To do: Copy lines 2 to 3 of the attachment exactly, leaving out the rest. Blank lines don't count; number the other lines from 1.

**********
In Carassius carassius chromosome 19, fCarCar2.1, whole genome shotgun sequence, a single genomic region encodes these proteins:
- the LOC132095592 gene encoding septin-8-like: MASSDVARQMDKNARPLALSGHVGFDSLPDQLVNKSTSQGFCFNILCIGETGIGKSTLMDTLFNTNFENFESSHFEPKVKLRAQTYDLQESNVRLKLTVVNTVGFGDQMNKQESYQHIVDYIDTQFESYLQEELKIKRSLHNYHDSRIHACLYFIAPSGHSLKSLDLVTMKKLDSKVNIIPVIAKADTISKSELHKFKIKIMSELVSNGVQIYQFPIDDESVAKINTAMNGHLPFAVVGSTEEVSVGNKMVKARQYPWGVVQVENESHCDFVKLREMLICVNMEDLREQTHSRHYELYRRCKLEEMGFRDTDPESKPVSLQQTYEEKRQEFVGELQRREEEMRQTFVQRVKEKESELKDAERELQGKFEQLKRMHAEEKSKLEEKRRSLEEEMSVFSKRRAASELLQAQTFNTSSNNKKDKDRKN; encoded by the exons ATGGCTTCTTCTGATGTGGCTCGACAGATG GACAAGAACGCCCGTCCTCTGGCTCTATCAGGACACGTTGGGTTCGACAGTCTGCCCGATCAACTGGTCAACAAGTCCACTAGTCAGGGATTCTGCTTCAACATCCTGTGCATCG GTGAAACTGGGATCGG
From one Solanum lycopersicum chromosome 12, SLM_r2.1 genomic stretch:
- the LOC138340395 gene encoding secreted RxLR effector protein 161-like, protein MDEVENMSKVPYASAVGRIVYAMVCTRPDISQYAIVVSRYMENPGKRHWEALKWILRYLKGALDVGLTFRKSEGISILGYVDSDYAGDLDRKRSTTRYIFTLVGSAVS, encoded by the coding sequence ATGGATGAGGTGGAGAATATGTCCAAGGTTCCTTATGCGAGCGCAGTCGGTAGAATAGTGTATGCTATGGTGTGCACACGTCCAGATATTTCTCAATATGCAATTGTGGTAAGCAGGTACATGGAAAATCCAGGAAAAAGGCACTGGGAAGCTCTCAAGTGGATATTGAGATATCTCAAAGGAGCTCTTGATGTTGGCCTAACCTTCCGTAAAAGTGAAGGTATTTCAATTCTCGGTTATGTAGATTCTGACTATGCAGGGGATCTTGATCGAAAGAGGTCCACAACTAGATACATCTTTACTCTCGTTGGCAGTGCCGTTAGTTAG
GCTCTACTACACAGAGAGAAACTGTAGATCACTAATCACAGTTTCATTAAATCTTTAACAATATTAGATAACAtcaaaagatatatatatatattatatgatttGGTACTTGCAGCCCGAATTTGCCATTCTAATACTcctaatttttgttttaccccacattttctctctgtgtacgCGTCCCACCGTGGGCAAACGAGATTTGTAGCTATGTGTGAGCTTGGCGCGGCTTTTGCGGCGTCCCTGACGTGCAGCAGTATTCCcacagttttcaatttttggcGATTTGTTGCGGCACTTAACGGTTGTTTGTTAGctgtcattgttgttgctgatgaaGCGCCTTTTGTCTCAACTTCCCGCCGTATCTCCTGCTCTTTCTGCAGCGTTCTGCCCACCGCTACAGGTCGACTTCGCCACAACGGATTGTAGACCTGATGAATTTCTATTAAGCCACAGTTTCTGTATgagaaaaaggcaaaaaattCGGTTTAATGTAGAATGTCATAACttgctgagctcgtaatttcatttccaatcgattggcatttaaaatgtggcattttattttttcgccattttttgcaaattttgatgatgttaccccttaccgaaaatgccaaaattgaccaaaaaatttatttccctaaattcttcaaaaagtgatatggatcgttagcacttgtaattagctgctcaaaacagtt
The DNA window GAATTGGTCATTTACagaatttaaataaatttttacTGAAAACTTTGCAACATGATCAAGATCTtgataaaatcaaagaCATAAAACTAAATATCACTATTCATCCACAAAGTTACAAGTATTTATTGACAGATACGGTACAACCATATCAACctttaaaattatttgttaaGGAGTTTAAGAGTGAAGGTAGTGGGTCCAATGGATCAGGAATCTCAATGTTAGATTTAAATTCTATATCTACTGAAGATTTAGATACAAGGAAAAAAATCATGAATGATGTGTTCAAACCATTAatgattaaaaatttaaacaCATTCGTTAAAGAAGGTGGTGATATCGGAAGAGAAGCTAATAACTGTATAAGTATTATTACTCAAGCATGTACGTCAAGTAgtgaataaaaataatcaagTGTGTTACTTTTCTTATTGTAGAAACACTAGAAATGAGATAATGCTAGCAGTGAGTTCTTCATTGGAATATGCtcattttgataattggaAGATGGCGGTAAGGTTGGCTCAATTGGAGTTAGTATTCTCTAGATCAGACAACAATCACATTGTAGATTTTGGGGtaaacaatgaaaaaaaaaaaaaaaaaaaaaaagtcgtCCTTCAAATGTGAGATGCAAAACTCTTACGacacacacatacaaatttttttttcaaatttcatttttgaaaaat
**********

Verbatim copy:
- the LOC132095592 gene encoding septin-8-like: MASSDVARQMDKNARPLALSGHVGFDSLPDQLVNKSTSQGFCFNILCIGETGIGKSTLMDTLFNTNFENFESSHFEPKVKLRAQTYDLQESNVRLKLTVVNTVGFGDQMNKQESYQHIVDYIDTQFESYLQEELKIKRSLHNYHDSRIHACLYFIAPSGHSLKSLDLVTMKKLDSKVNIIPVIAKADTISKSELHKFKIKIMSELVSNGVQIYQFPIDDESVAKINTAMNGHLPFAVVGSTEEVSVGNKMVKARQYPWGVVQVENESHCDFVKLREMLICVNMEDLREQTHSRHYELYRRCKLEEMGFRDTDPESKPVSLQQTYEEKRQEFVGELQRREEEMRQTFVQRVKEKESELKDAERELQGKFEQLKRMHAEEKSKLEEKRRSLEEEMSVFSKRRAASELLQAQTFNTSSNNKKDKDRKN; encoded by the exons ATGGCTTCTTCTGATGTGGCTCGACAGATG GACAAGAACGCCCGTCCTCTGGCTCTATCAGGACACGTTGGGTTCGACAGTCTGCCCGATCAACTGGTCAACAAGTCCACTAGTCAGGGATTCTGCTTCAACATCCTGTGCATCG GTGAAACTGGGATCGG
From one Solanum lycopersicum chromosome 12, SLM_r2.1 genomic stretch: